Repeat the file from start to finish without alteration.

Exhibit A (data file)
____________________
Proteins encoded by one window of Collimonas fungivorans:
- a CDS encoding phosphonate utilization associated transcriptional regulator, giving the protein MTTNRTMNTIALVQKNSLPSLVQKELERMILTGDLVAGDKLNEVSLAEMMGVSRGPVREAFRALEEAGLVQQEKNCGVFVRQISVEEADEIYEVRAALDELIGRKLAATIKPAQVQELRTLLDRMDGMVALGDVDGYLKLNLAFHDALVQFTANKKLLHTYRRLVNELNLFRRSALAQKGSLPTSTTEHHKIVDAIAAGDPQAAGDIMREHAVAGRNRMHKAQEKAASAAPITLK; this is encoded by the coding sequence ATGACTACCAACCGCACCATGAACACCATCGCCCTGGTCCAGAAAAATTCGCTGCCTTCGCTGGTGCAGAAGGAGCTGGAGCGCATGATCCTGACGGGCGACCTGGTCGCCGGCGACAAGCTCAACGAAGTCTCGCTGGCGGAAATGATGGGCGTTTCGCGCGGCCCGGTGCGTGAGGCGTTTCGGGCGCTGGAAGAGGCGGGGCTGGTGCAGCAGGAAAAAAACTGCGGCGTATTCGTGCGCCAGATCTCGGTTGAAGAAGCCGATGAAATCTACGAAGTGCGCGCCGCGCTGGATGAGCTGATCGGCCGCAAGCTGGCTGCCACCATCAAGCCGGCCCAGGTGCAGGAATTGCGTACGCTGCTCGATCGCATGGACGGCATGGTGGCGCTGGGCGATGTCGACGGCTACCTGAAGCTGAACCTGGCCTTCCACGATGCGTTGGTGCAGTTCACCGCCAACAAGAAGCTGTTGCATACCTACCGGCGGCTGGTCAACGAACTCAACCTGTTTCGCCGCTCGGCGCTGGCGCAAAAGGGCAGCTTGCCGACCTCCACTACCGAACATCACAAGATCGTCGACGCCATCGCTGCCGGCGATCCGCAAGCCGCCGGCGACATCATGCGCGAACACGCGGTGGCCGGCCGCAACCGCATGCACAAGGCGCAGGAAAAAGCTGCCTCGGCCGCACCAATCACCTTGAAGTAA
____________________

Proteins encoded by one window of Collimonas fungivorans:
- a CDS encoding phosphonate utilization associated transcriptional regulator, giving the protein MTTNRTMNTIALVQKNSLPSLVQKELERMILTGDLVAGDKLNEVSLAEMMGVSRGPVREAFRALEEAGLVQQEKNCGVFVRQISVEEADEIYEVRAALDELIGRKLAATIKPAQVQELRTLLDRMDGMVALGDVDGYLKLNLAFHDALVQFTANKKLLHTYRRLVNELNLFRRSALAQKGSLPTSTTEHHKIVDAIAAGDPQAAGDIMREHAVAGRNRMHKAQEKAASAAPITLK; this is encoded by the coding sequence ATGACTACCAACCGCACCATGAACACCATCGCCCTGGTCCAGAAAAATTCGCTGCCTTCGCTGGTGCAGAAGGAGCTGGAGCGCATGATCCTGACGGGCGACCTGGTCGCCGGCGACAAGCTCAACGAAGTCTCGCTGGCGGAAATGATGGGCGTTTCGCGCGGCCCGGTGCGTGAGGCGTTTCGGGCGCTGGAAGAGGCGGGGCTGGTGCAGCAGGAAAAAAACTGCGGCGTATTCGTGCGCCAGATCTCGGTTGAAGAAGCCGATGAAATCTACGAAGTGCGCGCCGCGCTGGATGAGCTGATCGGCCGCAAGCTGGCTGCCACCATCAAGCCGGCCCAGGTGCAGGAATTGCGTACGCTGCTCGATCGCATGGACGGCATGGTGGCGCTGGGCGATGTCGACGGCTACCTGAAGCTGAACCTGGCCTTCCACGATGCGTTGGTGCAGTTCACCGCCAACAAGAAGCTGTTGCATACCTACCGGCGGCTGGTCAACGAACTCAACCTGTTTCGCCGCTCGGCGCTGGCGCAAAAGGGCAGCTTGCCGACCTCCACTACCGAACATCACAAGATCGTCGACGCCATCGCTGCCGGCGATCCGCAAGCCGCCGGCGACATCATGCGCGAACACGCGGTGGCCGGCCGCAACCGCATGCACAAGGCGCAGGAAAAAGCTGCCTCGGCCGCACCAATCACCTTGAAGTAA